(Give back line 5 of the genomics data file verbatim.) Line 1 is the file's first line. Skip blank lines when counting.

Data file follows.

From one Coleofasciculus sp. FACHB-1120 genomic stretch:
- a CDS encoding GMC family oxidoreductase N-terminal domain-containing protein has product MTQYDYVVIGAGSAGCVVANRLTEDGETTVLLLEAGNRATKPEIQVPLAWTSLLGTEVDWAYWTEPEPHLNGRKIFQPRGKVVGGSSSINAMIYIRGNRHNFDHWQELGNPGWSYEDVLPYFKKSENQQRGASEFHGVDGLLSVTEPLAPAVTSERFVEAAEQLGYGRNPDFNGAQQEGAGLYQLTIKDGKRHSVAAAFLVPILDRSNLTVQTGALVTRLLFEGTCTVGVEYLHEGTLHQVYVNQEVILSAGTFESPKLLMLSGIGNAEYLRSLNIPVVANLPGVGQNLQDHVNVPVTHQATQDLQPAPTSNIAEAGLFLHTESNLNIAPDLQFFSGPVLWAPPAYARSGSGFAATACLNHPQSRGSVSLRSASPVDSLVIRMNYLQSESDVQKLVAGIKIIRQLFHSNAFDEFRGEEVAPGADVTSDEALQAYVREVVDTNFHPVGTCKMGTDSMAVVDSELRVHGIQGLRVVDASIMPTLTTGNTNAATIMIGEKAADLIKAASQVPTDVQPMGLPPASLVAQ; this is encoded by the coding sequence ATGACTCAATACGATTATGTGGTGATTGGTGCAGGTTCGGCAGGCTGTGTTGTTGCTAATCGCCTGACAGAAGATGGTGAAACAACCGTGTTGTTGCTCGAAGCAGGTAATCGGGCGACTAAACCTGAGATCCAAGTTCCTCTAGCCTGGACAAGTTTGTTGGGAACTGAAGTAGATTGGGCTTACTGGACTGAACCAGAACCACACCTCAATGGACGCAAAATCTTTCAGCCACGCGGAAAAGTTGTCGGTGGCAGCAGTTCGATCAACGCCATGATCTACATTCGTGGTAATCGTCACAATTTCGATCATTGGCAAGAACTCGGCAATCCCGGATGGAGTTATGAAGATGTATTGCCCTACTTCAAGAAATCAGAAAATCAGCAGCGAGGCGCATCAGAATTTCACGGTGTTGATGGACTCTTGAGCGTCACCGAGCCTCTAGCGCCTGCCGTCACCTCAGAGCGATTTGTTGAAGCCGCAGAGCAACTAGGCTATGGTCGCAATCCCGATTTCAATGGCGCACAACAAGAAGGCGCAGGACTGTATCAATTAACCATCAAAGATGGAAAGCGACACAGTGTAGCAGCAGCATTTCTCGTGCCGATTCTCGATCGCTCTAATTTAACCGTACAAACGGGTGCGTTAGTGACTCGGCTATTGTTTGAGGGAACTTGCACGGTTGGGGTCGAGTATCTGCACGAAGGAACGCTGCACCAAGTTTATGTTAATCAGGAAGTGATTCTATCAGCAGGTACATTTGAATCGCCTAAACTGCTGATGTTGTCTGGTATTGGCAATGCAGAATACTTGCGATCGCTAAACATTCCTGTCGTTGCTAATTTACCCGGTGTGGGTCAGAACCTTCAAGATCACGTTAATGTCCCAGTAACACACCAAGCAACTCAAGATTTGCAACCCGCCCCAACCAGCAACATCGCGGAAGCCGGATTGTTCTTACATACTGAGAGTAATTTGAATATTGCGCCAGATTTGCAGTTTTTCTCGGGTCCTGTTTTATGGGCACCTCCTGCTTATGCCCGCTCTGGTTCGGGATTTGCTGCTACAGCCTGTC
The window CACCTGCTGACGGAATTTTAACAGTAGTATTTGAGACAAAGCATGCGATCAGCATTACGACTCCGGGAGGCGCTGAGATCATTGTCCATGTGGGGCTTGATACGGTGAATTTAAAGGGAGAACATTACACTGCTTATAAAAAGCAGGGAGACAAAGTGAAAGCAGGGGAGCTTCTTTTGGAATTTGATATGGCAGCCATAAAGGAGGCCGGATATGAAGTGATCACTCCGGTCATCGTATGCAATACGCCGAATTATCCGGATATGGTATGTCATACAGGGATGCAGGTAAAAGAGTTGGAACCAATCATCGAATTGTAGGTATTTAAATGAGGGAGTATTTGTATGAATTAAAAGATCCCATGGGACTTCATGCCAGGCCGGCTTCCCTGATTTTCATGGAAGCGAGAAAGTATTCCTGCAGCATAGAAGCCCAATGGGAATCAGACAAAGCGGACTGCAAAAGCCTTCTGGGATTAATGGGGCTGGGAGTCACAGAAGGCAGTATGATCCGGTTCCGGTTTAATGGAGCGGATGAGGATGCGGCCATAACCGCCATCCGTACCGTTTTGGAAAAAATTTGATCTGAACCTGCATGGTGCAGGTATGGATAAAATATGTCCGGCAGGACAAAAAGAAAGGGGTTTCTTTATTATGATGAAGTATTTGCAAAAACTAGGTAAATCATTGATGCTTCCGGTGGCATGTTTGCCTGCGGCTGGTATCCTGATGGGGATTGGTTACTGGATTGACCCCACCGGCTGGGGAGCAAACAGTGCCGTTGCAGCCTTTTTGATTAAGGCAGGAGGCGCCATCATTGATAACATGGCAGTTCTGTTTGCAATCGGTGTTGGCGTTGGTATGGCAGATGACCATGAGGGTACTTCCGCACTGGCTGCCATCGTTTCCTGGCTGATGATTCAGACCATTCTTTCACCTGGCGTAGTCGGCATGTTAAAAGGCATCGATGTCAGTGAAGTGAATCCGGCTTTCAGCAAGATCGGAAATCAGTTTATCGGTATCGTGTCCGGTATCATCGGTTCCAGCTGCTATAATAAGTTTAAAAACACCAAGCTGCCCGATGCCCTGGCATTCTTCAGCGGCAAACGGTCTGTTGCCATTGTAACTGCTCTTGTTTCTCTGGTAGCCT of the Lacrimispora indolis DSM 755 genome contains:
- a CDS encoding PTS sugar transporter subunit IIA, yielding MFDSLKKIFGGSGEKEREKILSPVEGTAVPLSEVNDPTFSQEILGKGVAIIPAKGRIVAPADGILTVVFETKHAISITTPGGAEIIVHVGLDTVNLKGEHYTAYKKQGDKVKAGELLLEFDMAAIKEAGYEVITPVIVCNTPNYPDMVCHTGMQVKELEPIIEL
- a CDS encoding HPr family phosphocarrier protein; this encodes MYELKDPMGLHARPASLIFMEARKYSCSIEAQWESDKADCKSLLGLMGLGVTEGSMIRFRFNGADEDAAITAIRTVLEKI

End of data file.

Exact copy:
- a CDS encoding HPr family phosphocarrier protein; this encodes MYELKDPMGLHARPASLIFMEARKYSCSIEAQWESDKADCKSLLGLMGLGVTEGSMIRFRFNGADEDAAITAIRTVLEKI